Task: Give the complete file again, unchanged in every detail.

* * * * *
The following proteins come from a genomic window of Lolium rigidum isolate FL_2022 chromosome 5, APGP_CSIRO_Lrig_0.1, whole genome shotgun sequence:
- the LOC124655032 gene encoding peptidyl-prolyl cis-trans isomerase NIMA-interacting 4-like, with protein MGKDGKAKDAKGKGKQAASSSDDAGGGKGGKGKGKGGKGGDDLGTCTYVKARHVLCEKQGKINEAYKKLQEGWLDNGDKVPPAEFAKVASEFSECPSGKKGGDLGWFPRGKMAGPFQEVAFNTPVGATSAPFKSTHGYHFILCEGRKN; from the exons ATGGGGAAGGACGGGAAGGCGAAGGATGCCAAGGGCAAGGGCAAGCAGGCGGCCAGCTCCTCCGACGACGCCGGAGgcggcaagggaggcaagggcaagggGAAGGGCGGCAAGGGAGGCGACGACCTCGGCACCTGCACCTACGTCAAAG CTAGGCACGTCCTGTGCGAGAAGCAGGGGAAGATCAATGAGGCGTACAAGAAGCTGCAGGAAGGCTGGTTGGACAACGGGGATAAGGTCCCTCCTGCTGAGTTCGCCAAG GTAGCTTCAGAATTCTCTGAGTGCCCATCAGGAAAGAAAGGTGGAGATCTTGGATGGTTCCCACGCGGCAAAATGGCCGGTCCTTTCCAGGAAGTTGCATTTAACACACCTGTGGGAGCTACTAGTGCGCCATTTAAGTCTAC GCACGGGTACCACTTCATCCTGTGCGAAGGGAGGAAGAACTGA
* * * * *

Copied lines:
The following proteins come from a genomic window of Lolium rigidum isolate FL_2022 chromosome 5, APGP_CSIRO_Lrig_0.1, whole genome shotgun sequence:
- the LOC124655032 gene encoding peptidyl-prolyl cis-trans isomerase NIMA-interacting 4-like, with protein MGKDGKAKDAKGKGKQAASSSDDAGGGKGGKGKGKGGKGGDDLGTCTYVKARHVLCEKQGKINEAYKKLQEGWLDNGDKVPPAEFAKVASEFSECPSGKKGGDLGWFPRGKMAGPFQEVAFNTPVGATSAPFKSTHGYHFILCEGRKN; from the exons ATGGGGAAGGACGGGAAGGCGAAGGATGCCAAGGGCAAGGGCAAGCAGGCGGCCAGCTCCTCCGACGACGCCGGAGgcggcaagggaggcaagggcaagggGAAGGGCGGCAAGGGAGGCGACGACCTCGGCACCTGCACCTACGTCAAAG CTAGGCACGTCCTGTGCGAGAAGCAGGGGAAGATCAATGAGGCGTACAAGAAGCTGCAGGAAGGCTGGTTGGACAACGGGGATAAGGTCCCTCCTGCTGAGTTCGCCAAG GTAGCTTCAGAATTCTCTGAGTGCCCATCAGGAAAGAAAGGTGGAGATCTTGGATGGTTCCCACGCGGCAAAATGGCCGGTCCTTTCCAGGAAGTTGCATTTAACACACCTGTGGGAGCTACTAGTGCGCCATTTAAGTCTAC GCACGGGTACCACTTCATCCTGTGCGAAGGGAGGAAGAACTGA